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anonymous

  • 5 years ago

How do I solve log4y+log2y=12 ?

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  1. anonymous
    • 5 years ago
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    log 4y + log 2y = 12 => log ( 4y * 2y ) = 12 since log(A * B) = log A + log B => log 8y^2 = 12 => 8y^2 = (10)^12 => y^2 = (10)^12 / 8 => y = 10^6 / 8^1/2 therefore, y = 1000000 / 8^1/2

  2. anonymous
    • 5 years ago
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    hmm but my teacher's answer is 2 Wrong or Correct?

  3. anonymous
    • 5 years ago
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    I have to go with aclandt's answer. It is my understanding that in the 3rd line of this answer, you have to use e on both sides to get the 8y^2 down, which gives you 8y^2 = e^12 which is the same as aclandt's

  4. anonymous
    • 5 years ago
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    get the teacher to check the answer, or check the question again to be sure you transcribed it properly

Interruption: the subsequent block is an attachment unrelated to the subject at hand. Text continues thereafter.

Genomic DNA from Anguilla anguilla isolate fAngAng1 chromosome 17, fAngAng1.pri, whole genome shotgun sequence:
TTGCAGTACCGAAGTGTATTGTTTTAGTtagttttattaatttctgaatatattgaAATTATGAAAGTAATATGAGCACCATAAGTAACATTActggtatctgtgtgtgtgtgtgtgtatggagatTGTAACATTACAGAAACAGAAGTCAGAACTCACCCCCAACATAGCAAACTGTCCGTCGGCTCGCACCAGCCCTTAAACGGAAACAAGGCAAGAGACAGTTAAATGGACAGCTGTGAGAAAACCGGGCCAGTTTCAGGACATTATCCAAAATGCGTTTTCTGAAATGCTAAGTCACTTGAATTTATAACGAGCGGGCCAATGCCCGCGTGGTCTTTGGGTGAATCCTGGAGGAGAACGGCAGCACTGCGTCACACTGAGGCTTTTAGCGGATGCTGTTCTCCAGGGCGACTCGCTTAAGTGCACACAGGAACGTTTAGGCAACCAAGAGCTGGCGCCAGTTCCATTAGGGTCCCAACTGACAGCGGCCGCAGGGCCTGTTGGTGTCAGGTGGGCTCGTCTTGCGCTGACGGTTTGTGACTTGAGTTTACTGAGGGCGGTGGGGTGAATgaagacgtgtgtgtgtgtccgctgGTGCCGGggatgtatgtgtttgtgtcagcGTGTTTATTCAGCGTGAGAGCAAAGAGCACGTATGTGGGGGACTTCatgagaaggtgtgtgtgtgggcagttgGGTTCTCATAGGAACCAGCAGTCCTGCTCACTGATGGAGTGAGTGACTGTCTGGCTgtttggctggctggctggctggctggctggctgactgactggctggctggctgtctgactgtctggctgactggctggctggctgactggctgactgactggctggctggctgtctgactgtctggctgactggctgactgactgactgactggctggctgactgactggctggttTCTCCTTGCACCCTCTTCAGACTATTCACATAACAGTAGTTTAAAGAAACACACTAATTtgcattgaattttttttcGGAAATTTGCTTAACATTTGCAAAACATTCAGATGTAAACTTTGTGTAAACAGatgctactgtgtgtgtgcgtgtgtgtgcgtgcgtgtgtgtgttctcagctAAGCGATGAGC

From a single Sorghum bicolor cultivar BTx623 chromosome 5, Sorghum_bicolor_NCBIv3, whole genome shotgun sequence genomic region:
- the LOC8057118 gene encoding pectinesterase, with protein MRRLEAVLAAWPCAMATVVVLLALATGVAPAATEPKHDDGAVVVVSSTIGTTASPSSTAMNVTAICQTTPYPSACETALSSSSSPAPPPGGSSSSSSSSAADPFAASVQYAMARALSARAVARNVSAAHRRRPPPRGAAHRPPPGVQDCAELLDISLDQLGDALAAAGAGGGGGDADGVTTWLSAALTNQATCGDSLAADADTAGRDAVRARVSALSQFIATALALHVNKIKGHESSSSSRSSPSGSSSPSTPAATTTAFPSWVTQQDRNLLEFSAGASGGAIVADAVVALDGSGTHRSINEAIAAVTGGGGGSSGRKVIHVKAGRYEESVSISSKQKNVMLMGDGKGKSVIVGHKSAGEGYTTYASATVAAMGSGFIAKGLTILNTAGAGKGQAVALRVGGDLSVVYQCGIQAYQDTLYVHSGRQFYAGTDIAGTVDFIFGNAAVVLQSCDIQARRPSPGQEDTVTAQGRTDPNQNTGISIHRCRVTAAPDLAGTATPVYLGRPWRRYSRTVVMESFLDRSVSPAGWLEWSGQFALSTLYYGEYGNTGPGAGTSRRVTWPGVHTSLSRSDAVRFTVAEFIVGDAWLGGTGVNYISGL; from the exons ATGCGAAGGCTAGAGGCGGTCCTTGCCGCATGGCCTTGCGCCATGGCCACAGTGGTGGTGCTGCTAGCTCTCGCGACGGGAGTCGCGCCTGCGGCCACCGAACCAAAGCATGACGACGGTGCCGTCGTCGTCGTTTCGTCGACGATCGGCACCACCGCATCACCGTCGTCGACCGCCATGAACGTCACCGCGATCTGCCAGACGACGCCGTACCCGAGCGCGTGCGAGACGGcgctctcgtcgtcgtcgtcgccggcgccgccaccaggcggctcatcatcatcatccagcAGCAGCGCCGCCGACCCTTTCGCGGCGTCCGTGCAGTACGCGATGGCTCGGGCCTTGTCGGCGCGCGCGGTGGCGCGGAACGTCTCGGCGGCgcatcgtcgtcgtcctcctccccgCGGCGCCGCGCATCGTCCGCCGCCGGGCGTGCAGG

5. anonymous
    • 5 years ago
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    Thanks guys

  6. anonymous
    • 5 years ago
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    Could the teacher's equation be: \[\log(4y)+\log(2y)=\log(12)\] ?????

  7. anonymous
    • 5 years ago
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    Then maybe... \[\log(8y^2)=\log(12)\Rightarrow {\log}{8}+\log{y^2}=\log(12)\]

  8. anonymous
    • 5 years ago
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    Whoops, I thought I could get your teacher's answer with the above equation. I'll finish the solution anyway. \[\log(y^2)=\log(\frac{12}{8}) \] \[10^{\log(y^2)}=10^{({\log12/8})} \Rightarrow y^2=\frac{12}{8}\]

  9. anonymous
    • 5 years ago
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    \[y=\frac{\sqrt3}{\sqrt2}=\frac{\sqrt6}{2}\] -- So I didn't get 2 either. BTW, ulthi is right in using the base 10 to cancel the base 10 log. Raising with [\e\] is only to invert ("undo") the natural logs (written "ln").

  10. anonymous
    • 5 years ago
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    ya, I was assuming natural log, i.e. base e.

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